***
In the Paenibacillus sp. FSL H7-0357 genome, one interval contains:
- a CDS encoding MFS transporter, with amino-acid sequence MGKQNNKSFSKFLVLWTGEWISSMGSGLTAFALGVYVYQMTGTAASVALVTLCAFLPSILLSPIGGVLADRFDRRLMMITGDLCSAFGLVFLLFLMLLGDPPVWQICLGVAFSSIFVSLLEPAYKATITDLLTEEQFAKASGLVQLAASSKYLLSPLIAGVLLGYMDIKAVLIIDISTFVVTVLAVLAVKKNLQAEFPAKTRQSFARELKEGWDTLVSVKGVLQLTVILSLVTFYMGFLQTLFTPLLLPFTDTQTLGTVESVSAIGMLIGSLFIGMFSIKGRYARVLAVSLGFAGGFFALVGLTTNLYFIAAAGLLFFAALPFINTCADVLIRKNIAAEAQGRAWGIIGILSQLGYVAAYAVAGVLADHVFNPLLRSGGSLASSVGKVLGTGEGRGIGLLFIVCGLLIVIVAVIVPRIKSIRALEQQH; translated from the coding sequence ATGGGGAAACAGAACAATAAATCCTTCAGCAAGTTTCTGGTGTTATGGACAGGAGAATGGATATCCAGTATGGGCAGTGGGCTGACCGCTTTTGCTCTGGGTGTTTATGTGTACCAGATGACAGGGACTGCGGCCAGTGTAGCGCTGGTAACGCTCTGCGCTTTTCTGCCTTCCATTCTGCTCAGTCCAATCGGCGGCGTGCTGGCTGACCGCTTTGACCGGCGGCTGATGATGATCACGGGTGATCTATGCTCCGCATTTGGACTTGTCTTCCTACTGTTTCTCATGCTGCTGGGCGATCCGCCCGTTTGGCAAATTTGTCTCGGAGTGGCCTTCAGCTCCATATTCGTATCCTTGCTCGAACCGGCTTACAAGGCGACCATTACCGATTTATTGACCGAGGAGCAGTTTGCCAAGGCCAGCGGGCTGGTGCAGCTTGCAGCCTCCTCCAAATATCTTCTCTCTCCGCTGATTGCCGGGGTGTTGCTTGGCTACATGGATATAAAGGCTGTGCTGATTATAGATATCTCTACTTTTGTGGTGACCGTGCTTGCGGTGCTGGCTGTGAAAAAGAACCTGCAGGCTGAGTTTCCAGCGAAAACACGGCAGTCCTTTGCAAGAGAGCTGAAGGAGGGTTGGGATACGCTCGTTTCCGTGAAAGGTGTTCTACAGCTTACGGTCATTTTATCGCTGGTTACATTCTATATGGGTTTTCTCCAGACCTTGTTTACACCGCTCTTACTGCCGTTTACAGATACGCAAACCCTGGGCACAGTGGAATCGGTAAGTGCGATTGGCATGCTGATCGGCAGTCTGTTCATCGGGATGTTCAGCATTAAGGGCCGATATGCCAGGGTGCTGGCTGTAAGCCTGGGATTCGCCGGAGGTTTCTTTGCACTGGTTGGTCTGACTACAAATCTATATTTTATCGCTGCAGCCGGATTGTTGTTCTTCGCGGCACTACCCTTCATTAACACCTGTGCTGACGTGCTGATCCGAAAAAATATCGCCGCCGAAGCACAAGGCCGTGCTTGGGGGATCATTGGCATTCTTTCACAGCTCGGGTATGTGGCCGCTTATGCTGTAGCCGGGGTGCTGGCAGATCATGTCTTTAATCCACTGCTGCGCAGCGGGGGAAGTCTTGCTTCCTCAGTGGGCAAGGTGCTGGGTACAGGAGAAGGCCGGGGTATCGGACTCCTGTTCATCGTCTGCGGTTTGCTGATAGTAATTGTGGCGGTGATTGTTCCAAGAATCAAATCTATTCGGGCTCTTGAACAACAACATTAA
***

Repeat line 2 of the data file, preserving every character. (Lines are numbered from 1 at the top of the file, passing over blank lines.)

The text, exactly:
- a CDS encoding MFS transporter, with amino-acid sequence MGKQNNKSFSKFLVLWTGEWISSMGSGLTAFALGVYVYQMTGTAASVALVTLCAFLPSILLSPIGGVLADRFDRRLMMITGDLCSAFGLVFLLFLMLLGDPPVWQICLGVAFSSIFVSLLEPAYKATITDLLTEEQFAKASGLVQLAASSKYLLSPLIAGVLLGYMDIKAVLIIDISTFVVTVLAVLAVKKNLQAEFPAKTRQSFARELKEGWDTLVSVKGVLQLTVILSLVTFYMGFLQTLFTPLLLPFTDTQTLGTVESVSAIGMLIGSLFIGMFSIKGRYARVLAVSLGFAGGFFALVGLTTNLYFIAAAGLLFFAALPFINTCADVLIRKNIAAEAQGRAWGIIGILSQLGYVAAYAVAGVLADHVFNPLLRSGGSLASSVGKVLGTGEGRGIGLLFIVCGLLIVIVAVIVPRIKSIRALEQQH; translated from the coding sequence ATGGGGAAACAGAACAATAAATCCTTCAGCAAGTTTCTGGTGTTATGGACAGGAGAATGGATATCCAGTATGGGCAGTGGGCTGACCGCTTTTGCTCTGGGTGTTTATGTGTACCAGATGACAGGGACTGCGGCCAGTGTAGCGCTGGTAACGCTCTGCGCTTTTCTGCCTTCCATTCTGCTCAGTCCAATCGGCGGCGTGCTGGCTGACCGCTTTGACCGGCGGCTGATGATGATCACGGGTGATCTATGCTCCGCATTTGGACTTGTCTTCCTACTGTTTCTCATGCTGCTGGGCGATCCGCCCGTTTGGCAAATTTGTCTCGGAGTGGCCTTCAGCTCCATATTCGTATCCTTGCTCGAACCGGCTTACAAGGCGACCATTACCGATTTATTGACCGAGGAGCAGTTTGCCAAGGCCAGCGGGCTGGTGCAGCTTGCAGCCTCCTCCAAATATCTTCTCTCTCCGCTGATTGCCGGGGTGTTGCTTGGCTACATGGATATAAAGGCTGTGCTGATTATAGATATCTCTACTTTTGTGGTGACCGTGCTTGCGGTGCTGGCTGTGAAAAAGAACCTGCAGGCTGAGTTTCCAGCGAAAACACGGCAGTCCTTTGCAAGAGAGCTGAAGGAGGGTTGGGATACGCTCGTTTCCGTGAAAGGTGTTCTACAGCTTACGGTCATTTTATCGCTGGTTACATTCTATATGGGTTTTCTCCAGACCTTGTTTACACCGCTCTTACTGCCGTTTACAGATACGCAAACCCTGGGCACAGTGGAATCGGTAAGTGCGATTGGCATGCTGATCGGCAGTCTGTTCATCGGGATGTTCAGCATTAAGGGCCGATATGCCAGGGTGCTGGCTGTAAGCCTGGGATTCGCCGGAGGTTTCTTTGCACTGGTTGGTCTGACTACAAATCTATATTTTATCGCTGCAGCCGGATTGTTGTTCTTCGCGGCACTACCCTTCATTAACACCTGTGCTGACGTGCTGATCCGAAAAAATATCGCCGCCGAAGCACAAGGCCGTGCTTGGGGGATCATTGGCATTCTTTCACAGCTCGGGTATGTGGCCGCTTATGCTGTAGCCGGGGTGCTGGCAGATCATGTCTTTAATCCACTGCTGCGCAGCGGGGGAAGTCTTGCTTCCTCAGTGGGCAAGGTGCTGGGTACAGGAGAAGGCCGGGGTATCGGACTCCTGTTCATCGTCTGCGGTTTGCTGATAGTAATTGTGGCGGTGATTGTTCCAAGAATCAAATCTATTCGGGCTCTTGAACAACAACATTAA